We recently introduced Quote Volatility (QV), a new flexible metric to measure volatility, and its correlations to changes in execution venue selection.
Our previous post used the Federal Open Market Committee’s (FOMC) interest rates decision last December as a case study on the QV’s application. With indications of more accommodative monetary policy from Chairman Powell, we took a deeper look at QV reactions following the four Fed rate decisions in 2019.
We found that QV at the time of the Fed announcement is on average 3.5 times higher than usual, which impacts both market volume and exchange activity.
The FOMC has eight scheduled meetings each year, and we looked at QV on the four FOMC rate decision days to date: January 30, March 20, May 1, and June 19.
Rate decision announcements occur at 2 p.m., and the analysis showed that on those four days, QV of OEX (S&P 100) components increased by an average of 217% in the 2:00:00-2:04:59 period compared to the preceding 5-minute period. The QV increases at 2 p.m. ranged from a 72.9% increase for the May 1 meeting to a 255% increase for both the January 30 and June 19 meetings. By comparison, QV only increased by 17.7% at 2 p.m. on all other trading days (excluding the four FOMC meetings) in the first half of the year.
Markets widely expect the Fed to lower rates by at least 25 bps at the upcoming July 31 meeting. This expectation is similar to June, though to the surprise of markets, the Fed decided to leave rates unchanged. As noted earlier, QV spiked 255% following that June decision, which matched January’s meeting as the largest change in QV so far this year.
As the QV curve demonstrates, QV remained elevated after the Fed announcements. To properly compare pre- and post-announcement QV, we excluded the first 90 minutes of trading as well as the final five minutes of regular trading in the day, as those time periods follow a clear daily pattern of changing QV.
One can see an intraday pattern where QV steadily drops from the opening auction through the end of the first 90 minutes before stabilizing at around 11:05 a.m. Year-to-date (including the four Fed dates), QV dropped 58% from 9:35 a.m. to 11:05 a.m., and QV spiked 46.9% from 3:50 to 3:55 p.m.
Having excluded these two time periods, it gave us more stable periods in the day to compare around the Fed decision. The average QV after the rate decision announcement was 32% higher than before the announcement.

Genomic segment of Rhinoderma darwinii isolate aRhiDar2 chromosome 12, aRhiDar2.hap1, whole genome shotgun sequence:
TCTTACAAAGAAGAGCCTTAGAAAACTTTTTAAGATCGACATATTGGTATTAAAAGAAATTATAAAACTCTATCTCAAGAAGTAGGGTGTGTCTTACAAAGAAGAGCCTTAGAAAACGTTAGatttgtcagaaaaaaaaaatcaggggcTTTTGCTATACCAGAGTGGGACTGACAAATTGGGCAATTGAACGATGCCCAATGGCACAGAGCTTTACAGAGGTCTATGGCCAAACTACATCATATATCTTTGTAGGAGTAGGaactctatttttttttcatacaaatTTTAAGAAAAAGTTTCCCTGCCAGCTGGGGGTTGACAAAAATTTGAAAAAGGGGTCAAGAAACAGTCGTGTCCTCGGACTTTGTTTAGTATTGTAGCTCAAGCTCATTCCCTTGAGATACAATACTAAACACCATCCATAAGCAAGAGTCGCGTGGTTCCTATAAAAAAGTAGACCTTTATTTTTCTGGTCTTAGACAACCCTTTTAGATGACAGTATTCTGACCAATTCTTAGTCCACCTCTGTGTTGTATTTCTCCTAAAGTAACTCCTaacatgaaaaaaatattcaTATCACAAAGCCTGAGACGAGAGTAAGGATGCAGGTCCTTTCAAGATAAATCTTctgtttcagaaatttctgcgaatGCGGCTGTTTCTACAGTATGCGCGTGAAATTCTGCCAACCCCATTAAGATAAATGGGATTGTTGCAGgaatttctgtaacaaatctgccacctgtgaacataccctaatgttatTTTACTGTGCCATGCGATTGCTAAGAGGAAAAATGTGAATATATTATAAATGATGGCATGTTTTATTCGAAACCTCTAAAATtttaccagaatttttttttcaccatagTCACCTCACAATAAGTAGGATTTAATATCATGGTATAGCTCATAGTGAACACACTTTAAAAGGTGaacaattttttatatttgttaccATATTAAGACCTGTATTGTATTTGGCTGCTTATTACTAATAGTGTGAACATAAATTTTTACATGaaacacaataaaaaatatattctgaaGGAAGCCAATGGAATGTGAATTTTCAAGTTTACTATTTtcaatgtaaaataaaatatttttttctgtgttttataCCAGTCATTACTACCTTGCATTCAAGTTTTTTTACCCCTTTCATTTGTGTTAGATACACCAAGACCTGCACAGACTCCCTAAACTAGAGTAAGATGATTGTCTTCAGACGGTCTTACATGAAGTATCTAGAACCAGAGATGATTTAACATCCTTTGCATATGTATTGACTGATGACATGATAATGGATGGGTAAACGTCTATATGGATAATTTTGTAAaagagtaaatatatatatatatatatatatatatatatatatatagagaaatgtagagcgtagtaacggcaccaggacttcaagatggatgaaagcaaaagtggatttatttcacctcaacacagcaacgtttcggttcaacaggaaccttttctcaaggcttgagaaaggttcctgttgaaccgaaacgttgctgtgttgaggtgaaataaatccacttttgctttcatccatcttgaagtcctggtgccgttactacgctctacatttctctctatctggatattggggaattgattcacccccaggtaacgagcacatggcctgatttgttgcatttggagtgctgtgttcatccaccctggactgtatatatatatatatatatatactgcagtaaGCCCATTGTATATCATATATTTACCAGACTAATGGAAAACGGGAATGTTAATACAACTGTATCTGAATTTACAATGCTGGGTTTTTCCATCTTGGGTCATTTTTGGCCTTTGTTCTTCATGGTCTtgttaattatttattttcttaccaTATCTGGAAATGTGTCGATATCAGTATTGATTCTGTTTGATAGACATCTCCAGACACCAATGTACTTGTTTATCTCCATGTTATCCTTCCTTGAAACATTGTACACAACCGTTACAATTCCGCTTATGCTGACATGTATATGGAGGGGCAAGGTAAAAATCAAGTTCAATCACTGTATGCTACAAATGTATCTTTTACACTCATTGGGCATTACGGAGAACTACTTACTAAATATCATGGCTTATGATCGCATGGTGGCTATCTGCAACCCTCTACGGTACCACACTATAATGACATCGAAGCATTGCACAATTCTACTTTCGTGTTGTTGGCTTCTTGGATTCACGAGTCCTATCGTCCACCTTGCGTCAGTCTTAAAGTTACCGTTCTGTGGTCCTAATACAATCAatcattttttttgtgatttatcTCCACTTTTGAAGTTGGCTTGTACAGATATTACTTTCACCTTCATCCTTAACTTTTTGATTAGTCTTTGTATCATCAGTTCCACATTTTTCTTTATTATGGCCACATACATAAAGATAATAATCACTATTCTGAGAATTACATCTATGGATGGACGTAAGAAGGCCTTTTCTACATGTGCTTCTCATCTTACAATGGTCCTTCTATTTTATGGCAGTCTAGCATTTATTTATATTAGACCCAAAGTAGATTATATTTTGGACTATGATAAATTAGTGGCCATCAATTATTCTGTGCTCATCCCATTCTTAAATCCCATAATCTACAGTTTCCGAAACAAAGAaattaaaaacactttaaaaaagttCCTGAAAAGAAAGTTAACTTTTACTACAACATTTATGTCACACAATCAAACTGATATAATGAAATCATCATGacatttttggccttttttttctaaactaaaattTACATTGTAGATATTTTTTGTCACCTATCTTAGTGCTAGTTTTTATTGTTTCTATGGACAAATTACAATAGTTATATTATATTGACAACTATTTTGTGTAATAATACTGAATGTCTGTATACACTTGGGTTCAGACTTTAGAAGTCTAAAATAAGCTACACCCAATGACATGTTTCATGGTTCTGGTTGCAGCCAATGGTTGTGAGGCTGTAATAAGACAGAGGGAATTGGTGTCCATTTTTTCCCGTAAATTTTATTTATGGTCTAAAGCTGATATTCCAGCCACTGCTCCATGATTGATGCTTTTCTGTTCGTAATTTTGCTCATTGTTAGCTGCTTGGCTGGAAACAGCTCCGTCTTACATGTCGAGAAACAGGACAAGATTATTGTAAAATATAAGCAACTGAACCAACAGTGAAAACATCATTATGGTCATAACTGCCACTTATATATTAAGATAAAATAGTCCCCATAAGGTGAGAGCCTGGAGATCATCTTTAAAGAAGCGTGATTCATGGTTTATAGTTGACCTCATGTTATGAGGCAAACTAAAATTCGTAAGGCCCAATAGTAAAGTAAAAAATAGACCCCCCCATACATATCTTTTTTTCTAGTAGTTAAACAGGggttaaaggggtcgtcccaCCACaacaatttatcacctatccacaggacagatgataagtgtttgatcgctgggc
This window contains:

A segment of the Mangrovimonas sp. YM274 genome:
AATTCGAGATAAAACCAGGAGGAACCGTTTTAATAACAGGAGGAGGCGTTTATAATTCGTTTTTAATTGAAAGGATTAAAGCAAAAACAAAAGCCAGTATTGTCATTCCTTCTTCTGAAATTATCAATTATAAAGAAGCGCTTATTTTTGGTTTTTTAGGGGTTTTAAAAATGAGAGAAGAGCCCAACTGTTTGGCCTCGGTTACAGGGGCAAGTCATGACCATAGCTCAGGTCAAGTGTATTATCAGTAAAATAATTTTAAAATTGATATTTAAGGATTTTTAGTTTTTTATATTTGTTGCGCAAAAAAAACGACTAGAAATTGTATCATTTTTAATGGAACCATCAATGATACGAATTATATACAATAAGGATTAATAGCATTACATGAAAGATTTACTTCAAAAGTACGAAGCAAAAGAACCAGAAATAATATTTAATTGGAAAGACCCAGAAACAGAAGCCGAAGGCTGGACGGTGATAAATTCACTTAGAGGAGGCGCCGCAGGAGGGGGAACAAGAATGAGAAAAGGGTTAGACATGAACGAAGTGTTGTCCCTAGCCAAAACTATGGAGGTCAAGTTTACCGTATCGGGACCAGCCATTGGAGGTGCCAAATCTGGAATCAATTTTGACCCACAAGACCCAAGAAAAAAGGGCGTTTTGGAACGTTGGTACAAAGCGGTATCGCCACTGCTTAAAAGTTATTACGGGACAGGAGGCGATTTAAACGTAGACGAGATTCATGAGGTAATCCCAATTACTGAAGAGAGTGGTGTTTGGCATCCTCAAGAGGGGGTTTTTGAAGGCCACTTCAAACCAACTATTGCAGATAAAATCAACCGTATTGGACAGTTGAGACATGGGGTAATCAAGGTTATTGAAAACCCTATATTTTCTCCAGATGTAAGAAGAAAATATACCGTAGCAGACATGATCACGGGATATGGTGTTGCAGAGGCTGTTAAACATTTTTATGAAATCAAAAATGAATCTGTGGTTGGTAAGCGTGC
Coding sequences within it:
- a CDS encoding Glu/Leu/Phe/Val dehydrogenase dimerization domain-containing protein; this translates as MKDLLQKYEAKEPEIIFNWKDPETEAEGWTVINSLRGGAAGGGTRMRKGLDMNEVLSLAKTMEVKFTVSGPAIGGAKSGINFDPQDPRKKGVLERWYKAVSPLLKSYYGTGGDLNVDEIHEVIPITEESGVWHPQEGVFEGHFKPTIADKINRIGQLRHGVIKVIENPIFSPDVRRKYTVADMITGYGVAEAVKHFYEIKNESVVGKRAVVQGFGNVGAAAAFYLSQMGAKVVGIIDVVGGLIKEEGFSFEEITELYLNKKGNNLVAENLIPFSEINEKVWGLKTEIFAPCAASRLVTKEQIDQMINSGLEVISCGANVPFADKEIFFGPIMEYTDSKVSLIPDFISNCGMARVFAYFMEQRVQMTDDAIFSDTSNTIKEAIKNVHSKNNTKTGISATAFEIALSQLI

In our previous blog post introducing QV, we found that venue selection was affected by the FOMC rate decision in December 2018. Specifically, TRF market share dropped at the time of the announcement and then remained lower to the close. We observe similar impact to venue selection in the four FOMC days in 2019 compared to the average 2019 trading day.
On the four FOMC dates, TRF share dropped from 41.9% ten minutes before the announcement to 16.5% immediately following the announcement. TRF share remained slightly lower at around 30-35% compared to about 40% before the announcement. On an average trading day, TRF share remained fairly steady until the time periods approaching the close.
Intraday volume on FOMC meeting days closely tracked typical trading days from the open until just before the 2 p.m. announcements, when activity spiked higher. Average consolidated volume on the four FOMC meeting days was only modestly higher than the average trading day with about 7.5 billion shares compared to 7.2 billion shares through the first half of the year. These volume levels and distributions suggest that these events do not dramatically increase trading activity or offer substantially more liquidity than standard days.
So far in 2019, Fed announcements have caused dramatic but short-lived increases in the QV measurement and only modest changes in overall market volume. The forthcoming announcement on July 31 has received substantial attention, and therefore, we anticipate above-average changes in market conditions, including QV, volume and off-exchange trading activity.
Following the record-setting 40.1 million average daily volume (ADV) in the 1st quarter of this year, Q2 2021 options volume was the 2nd highest of all-time with 37.6 million contracts traded per day. Robust volume was driven in part by market anticipation of a potential earlier rise in interest rates and Fed tapering, as well as increased volume in options on new issues and continued activity in retail-focused stocks.
After-hours trading has been a larger piece of the total trading volume since the onset of the pandemic, with retail presence growing stronger and earnings announcements becoming less of a factor. In this post, we examine the impact of these shifting dynamics on after-hours price discovery and order behavior.
The surge in market volatility and trading volumes since the onset of the pandemic in March 2020 has impacted numerous aspects of equity market trading. One less-studied area has been after-hours trading. After-hours has also seen changes in order flow trends and influences, and here we examine trends and shifts occurring in these sessions.